Investors in Asia largely brushed off the ongoing trade fight between China and the U.S., with Shanghai’s blue-chip stocks climbing 2.4 percent, a move supported by the tech and financial sectors, according to reports.
According to Hussein Sayed, chief market strategist at FXTM, solid economic data and possible government intervention through monetary & fiscal policies may have encouraged investors to take some risk on Thursday.
He added that even data on Wednesday showed that China’s exports have not yet been impacted by U.S. tariffs rising 12.2 percent in July from last year.
He pointed out that the Producer Price Index cooled slightly in July, coming at 4.6 percent from 4.7 percent in June and suggesting that policymakers may still have further room to loosen monetary policy.
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“However, if President Trump goes ahead with his proposed tariffs of 25 percent on
$200 billion worth of Chinese imports, these gains will be rapidly wiped off,” he said.
In the currency markets, Sayed said early morning trade Thursday saw the New Zealand dollar tumbling more than 1 percent against the U.S. dollar, the lowest level since March 2016 after the Reserve Bank of New Zealand (RBNZ) surprised traders by announcing that it is committed to keeping interest rates at record lows through 2020.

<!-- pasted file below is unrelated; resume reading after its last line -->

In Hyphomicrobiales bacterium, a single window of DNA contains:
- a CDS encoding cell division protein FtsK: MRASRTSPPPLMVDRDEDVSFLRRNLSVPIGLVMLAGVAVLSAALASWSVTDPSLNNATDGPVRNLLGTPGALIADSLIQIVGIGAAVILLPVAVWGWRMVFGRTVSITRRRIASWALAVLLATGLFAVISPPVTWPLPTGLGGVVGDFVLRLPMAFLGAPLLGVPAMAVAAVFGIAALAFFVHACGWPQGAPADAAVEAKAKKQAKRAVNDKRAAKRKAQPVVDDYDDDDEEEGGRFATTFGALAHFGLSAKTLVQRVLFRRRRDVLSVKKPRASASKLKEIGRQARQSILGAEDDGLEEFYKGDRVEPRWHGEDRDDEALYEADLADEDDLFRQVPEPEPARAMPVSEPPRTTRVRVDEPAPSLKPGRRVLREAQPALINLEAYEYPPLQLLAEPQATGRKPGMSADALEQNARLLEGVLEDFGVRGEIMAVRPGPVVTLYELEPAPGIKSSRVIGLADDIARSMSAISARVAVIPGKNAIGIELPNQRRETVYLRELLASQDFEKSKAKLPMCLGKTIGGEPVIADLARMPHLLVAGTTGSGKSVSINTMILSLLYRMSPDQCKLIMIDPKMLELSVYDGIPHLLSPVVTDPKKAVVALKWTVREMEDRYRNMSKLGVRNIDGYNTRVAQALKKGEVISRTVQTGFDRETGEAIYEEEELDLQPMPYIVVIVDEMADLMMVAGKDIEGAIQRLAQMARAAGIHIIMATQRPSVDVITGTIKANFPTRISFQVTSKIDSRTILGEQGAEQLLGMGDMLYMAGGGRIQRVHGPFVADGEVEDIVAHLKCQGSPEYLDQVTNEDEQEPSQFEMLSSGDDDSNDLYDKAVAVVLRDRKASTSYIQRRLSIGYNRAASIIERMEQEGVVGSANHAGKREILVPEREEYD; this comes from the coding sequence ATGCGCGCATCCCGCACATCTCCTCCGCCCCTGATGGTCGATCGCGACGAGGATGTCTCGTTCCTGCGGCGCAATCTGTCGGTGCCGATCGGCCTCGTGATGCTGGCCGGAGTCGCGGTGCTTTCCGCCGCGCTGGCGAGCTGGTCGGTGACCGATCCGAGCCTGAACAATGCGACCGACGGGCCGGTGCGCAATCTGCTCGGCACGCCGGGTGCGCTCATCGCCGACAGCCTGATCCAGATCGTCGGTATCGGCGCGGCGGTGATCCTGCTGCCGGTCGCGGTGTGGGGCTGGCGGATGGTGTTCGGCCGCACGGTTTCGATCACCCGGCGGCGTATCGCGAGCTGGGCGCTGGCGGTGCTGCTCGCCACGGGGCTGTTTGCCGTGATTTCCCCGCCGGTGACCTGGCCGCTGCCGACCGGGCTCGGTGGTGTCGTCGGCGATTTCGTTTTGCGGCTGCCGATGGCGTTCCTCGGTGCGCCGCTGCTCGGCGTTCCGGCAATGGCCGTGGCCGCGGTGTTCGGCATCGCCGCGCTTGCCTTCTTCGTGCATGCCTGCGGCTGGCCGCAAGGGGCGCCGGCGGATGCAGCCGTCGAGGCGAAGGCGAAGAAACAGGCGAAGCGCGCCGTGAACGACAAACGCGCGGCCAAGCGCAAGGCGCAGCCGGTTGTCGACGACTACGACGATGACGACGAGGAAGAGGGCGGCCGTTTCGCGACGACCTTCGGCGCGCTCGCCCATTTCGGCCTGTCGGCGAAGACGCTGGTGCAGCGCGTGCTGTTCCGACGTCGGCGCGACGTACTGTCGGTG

The central bank also downgraded its 2019 GDP forecast to 2.6 percent from 3.1 percent.
“Given the slowdown in economic activity and the ongoing global trade dispute, the RBNZ is sending a message that further easing may be possible in the months ahead. This is likely to keep the NZD under pressure and test new lows below 0.65 by year-end.”
The period of sideways trading, which lasted for four months seems to be over for the Ruble. The Russian currency fell more than 3.3 percent midweek as Trump’s administration proposed fresh sanctions following the poisoning of a former Russian agent in the U.K. This has led the Russian central bank to place restrictions of foreign currency purchases.
The decline in oil prices also helped to intensify the fall in the Ruble and with such uncertainty, investors will need to price in further risk premium on Russian assets.
Investors will likely ignore the Russian economic fundamentals in the weeks ahead and focus on political developments.
Frontpage December 4, 2018